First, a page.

The new developments are actually a geopolitical windfall for another power that serves as a prime example of a unilateralist approach to international law – China. China rejects some of the same treaties the US has declined to join, including the Convention on the Law of the Non-Navigational Uses of International Watercourses, which lays down rules on the shared resources of transnational rivers, lakes and aquifers. China has established a hydro-supremacy unparalleled in the world by annexing the starting places of Asia’s major international rivers – the Tibetan plateau and Xinjiang. China also has an appalling human rights record, where opposition to the Communist Party is heavily punished, the press faces serious censorship and minorities are thought to be as an impurity to the Confucius thought and so are destined to be wiped out if it does not adhere to the dominant Confucius thought.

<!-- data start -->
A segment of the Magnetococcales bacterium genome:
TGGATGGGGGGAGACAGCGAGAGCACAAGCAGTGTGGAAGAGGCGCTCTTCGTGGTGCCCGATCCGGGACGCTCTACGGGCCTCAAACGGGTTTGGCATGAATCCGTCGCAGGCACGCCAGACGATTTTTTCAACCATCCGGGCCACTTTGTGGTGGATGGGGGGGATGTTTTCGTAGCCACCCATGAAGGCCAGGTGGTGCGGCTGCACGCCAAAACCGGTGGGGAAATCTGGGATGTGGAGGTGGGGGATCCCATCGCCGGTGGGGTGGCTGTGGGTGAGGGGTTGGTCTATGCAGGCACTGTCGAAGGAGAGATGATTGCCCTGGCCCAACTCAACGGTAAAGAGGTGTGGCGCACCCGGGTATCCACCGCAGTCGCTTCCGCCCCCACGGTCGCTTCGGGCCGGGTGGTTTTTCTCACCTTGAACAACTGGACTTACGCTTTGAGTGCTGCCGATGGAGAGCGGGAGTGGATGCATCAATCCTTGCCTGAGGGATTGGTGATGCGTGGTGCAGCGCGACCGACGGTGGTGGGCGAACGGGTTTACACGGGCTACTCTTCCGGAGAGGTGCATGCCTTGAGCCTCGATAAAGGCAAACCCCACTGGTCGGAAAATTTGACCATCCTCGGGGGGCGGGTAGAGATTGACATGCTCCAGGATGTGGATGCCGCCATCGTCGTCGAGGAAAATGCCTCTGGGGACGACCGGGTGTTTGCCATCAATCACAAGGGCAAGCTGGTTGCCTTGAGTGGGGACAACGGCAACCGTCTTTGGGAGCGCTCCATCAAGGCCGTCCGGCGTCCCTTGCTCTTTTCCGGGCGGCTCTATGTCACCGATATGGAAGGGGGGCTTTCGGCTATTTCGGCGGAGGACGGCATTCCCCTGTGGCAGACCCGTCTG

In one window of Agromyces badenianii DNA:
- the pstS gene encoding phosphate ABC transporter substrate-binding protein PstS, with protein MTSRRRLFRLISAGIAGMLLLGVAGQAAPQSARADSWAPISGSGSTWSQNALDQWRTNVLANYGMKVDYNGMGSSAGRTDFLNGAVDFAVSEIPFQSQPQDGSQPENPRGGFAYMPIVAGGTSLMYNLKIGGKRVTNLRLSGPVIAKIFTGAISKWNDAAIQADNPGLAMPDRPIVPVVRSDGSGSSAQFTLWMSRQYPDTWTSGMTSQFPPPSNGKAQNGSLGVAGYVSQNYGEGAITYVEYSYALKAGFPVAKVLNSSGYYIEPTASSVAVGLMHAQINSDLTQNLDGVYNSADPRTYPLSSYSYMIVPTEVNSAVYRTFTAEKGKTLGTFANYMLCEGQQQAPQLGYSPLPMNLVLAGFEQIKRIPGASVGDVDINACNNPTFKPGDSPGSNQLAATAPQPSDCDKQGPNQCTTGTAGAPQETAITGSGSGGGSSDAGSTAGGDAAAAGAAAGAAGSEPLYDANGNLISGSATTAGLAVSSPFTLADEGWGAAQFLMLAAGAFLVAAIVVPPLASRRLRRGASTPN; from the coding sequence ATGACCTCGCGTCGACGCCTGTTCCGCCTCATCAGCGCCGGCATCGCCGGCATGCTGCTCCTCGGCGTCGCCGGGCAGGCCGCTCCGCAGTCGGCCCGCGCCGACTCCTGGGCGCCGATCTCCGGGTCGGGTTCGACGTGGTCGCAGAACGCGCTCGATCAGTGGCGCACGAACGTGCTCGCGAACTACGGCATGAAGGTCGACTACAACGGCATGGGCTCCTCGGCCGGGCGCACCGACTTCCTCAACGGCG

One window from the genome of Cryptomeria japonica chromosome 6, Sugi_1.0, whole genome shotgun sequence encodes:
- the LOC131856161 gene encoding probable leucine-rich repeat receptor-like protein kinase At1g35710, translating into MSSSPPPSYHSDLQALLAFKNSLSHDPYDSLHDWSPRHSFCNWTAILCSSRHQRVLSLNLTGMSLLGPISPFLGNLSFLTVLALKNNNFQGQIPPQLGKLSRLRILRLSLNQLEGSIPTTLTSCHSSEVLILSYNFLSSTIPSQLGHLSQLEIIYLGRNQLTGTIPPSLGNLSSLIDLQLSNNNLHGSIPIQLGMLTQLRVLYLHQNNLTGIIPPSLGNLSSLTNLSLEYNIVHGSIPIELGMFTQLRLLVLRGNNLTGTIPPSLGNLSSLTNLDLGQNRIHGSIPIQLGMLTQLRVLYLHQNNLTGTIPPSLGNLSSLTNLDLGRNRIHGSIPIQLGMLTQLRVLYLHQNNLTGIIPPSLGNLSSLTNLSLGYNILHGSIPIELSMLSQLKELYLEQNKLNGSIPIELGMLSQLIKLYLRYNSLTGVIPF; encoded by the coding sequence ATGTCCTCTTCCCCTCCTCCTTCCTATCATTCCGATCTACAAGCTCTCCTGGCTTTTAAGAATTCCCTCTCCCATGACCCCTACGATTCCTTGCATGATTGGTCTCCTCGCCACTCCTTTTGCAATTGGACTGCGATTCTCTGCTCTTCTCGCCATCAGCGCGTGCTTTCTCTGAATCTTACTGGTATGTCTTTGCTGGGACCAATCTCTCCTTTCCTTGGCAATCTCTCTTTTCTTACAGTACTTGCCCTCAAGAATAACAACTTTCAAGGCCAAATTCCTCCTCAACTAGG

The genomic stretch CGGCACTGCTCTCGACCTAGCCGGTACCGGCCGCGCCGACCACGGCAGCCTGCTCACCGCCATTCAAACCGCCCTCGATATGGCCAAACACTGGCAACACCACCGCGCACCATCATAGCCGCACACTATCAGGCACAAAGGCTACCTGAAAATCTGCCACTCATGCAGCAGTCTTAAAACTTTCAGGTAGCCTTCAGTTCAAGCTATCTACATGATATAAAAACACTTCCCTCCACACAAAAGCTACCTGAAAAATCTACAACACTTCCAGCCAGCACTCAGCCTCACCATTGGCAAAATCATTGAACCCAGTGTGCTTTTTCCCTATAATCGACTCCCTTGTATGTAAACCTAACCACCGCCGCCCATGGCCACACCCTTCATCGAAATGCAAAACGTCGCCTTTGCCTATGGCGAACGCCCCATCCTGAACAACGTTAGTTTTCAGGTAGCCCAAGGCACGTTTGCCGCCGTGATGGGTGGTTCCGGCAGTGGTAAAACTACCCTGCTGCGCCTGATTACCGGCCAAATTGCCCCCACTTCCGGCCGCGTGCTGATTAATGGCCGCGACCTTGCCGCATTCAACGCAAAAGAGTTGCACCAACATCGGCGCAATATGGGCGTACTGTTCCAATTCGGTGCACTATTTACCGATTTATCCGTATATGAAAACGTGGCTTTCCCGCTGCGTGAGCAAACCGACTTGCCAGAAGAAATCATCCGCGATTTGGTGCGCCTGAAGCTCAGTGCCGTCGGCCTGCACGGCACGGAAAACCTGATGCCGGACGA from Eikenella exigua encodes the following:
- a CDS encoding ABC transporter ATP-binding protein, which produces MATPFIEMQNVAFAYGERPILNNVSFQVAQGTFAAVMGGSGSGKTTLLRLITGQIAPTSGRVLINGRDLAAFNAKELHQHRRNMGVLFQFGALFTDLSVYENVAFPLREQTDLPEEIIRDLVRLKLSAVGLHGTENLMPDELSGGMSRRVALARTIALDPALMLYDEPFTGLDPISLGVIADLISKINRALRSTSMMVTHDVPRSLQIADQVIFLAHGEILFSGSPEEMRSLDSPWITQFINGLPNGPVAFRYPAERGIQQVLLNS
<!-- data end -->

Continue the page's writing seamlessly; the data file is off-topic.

It is extremely difficult to reconcile international law with political dominance because dominant states appear to be reluctant to abide by the rules of international law; they seem to consider it as overly constraining, and turn to politics instead. In some areas, powerful states tend to use international law as a means of regulation as well as of pacification and stabilisation of their dominance; however in other areas, faced with the hurdles of equality and stability that international law erects, they withdraw from it. This consequentially leads one to wonder that while power has been thought(and also above) to shape international law, it can also be argued on the contrary that international law itself has become a source of power for developing states. This occurs as developing states use international law as a means to affect regional change. Developing states’ reliance on international law, particularly as they form coherent foreign policy against a counter-colonial background, strengthens international law as a process by which developing states express their interests.